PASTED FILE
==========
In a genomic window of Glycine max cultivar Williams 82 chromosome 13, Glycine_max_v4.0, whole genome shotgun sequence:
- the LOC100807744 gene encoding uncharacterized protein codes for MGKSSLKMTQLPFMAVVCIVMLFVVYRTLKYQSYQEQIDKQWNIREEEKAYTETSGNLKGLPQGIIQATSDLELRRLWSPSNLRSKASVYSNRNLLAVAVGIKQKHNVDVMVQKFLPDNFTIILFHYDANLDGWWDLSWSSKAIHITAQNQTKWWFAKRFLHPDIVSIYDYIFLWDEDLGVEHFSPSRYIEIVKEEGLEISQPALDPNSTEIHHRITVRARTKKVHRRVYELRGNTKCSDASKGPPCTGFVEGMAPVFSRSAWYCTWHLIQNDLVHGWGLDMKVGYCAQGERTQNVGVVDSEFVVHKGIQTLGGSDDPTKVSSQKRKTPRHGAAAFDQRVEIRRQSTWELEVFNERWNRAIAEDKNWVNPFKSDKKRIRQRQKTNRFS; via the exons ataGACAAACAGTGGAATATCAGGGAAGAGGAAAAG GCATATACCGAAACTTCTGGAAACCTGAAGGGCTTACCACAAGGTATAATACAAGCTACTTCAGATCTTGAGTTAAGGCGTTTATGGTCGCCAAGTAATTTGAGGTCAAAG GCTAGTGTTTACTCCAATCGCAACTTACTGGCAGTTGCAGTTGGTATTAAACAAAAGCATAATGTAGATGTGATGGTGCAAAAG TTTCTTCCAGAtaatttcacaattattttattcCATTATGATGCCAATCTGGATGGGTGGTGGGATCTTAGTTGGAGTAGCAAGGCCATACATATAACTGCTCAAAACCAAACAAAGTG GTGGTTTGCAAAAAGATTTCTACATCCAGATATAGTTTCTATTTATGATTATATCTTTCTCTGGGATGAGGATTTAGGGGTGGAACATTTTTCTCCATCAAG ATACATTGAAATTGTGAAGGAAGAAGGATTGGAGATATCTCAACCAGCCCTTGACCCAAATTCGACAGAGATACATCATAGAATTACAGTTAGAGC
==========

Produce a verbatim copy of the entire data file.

In a genomic window of Glycine max cultivar Williams 82 chromosome 13, Glycine_max_v4.0, whole genome shotgun sequence:
- the LOC100807744 gene encoding uncharacterized protein codes for MGKSSLKMTQLPFMAVVCIVMLFVVYRTLKYQSYQEQIDKQWNIREEEKAYTETSGNLKGLPQGIIQATSDLELRRLWSPSNLRSKASVYSNRNLLAVAVGIKQKHNVDVMVQKFLPDNFTIILFHYDANLDGWWDLSWSSKAIHITAQNQTKWWFAKRFLHPDIVSIYDYIFLWDEDLGVEHFSPSRYIEIVKEEGLEISQPALDPNSTEIHHRITVRARTKKVHRRVYELRGNTKCSDASKGPPCTGFVEGMAPVFSRSAWYCTWHLIQNDLVHGWGLDMKVGYCAQGERTQNVGVVDSEFVVHKGIQTLGGSDDPTKVSSQKRKTPRHGAAAFDQRVEIRRQSTWELEVFNERWNRAIAEDKNWVNPFKSDKKRIRQRQKTNRFS; via the exons ataGACAAACAGTGGAATATCAGGGAAGAGGAAAAG GCATATACCGAAACTTCTGGAAACCTGAAGGGCTTACCACAAGGTATAATACAAGCTACTTCAGATCTTGAGTTAAGGCGTTTATGGTCGCCAAGTAATTTGAGGTCAAAG GCTAGTGTTTACTCCAATCGCAACTTACTGGCAGTTGCAGTTGGTATTAAACAAAAGCATAATGTAGATGTGATGGTGCAAAAG TTTCTTCCAGAtaatttcacaattattttattcCATTATGATGCCAATCTGGATGGGTGGTGGGATCTTAGTTGGAGTAGCAAGGCCATACATATAACTGCTCAAAACCAAACAAAGTG GTGGTTTGCAAAAAGATTTCTACATCCAGATATAGTTTCTATTTATGATTATATCTTTCTCTGGGATGAGGATTTAGGGGTGGAACATTTTTCTCCATCAAG ATACATTGAAATTGTGAAGGAAGAAGGATTGGAGATATCTCAACCAGCCCTTGACCCAAATTCGACAGAGATACATCATAGAATTACAGTTAGAGC